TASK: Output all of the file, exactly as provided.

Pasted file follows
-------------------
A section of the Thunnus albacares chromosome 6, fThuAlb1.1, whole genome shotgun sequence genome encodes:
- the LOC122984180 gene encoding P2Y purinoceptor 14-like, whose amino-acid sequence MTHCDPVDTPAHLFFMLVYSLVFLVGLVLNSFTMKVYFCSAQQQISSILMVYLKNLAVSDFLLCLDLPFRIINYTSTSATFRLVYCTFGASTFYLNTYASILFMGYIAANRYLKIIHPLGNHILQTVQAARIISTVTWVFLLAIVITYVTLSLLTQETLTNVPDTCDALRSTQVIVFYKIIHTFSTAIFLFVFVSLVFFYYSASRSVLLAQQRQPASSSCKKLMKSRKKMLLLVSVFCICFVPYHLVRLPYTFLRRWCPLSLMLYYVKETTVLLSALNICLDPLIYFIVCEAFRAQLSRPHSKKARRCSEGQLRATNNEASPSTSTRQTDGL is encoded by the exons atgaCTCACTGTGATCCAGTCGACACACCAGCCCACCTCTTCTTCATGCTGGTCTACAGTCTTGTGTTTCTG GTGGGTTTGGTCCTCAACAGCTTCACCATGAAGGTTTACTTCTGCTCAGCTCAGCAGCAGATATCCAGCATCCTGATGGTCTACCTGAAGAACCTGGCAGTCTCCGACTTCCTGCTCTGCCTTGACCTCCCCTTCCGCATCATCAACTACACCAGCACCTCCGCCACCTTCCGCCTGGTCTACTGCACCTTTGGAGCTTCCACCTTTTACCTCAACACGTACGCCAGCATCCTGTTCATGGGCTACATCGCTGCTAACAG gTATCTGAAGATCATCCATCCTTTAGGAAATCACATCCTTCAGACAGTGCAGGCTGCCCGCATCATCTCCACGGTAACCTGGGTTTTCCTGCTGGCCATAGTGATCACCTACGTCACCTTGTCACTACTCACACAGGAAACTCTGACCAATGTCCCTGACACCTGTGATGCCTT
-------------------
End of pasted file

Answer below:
A section of the Thunnus albacares chromosome 6, fThuAlb1.1, whole genome shotgun sequence genome encodes:
- the LOC122984180 gene encoding P2Y purinoceptor 14-like, whose amino-acid sequence MTHCDPVDTPAHLFFMLVYSLVFLVGLVLNSFTMKVYFCSAQQQISSILMVYLKNLAVSDFLLCLDLPFRIINYTSTSATFRLVYCTFGASTFYLNTYASILFMGYIAANRYLKIIHPLGNHILQTVQAARIISTVTWVFLLAIVITYVTLSLLTQETLTNVPDTCDALRSTQVIVFYKIIHTFSTAIFLFVFVSLVFFYYSASRSVLLAQQRQPASSSCKKLMKSRKKMLLLVSVFCICFVPYHLVRLPYTFLRRWCPLSLMLYYVKETTVLLSALNICLDPLIYFIVCEAFRAQLSRPHSKKARRCSEGQLRATNNEASPSTSTRQTDGL is encoded by the exons atgaCTCACTGTGATCCAGTCGACACACCAGCCCACCTCTTCTTCATGCTGGTCTACAGTCTTGTGTTTCTG GTGGGTTTGGTCCTCAACAGCTTCACCATGAAGGTTTACTTCTGCTCAGCTCAGCAGCAGATATCCAGCATCCTGATGGTCTACCTGAAGAACCTGGCAGTCTCCGACTTCCTGCTCTGCCTTGACCTCCCCTTCCGCATCATCAACTACACCAGCACCTCCGCCACCTTCCGCCTGGTCTACTGCACCTTTGGAGCTTCCACCTTTTACCTCAACACGTACGCCAGCATCCTGTTCATGGGCTACATCGCTGCTAACAG gTATCTGAAGATCATCCATCCTTTAGGAAATCACATCCTTCAGACAGTGCAGGCTGCCCGCATCATCTCCACGGTAACCTGGGTTTTCCTGCTGGCCATAGTGATCACCTACGTCACCTTGTCACTACTCACACAGGAAACTCTGACCAATGTCCCTGACACCTGTGATGCCTT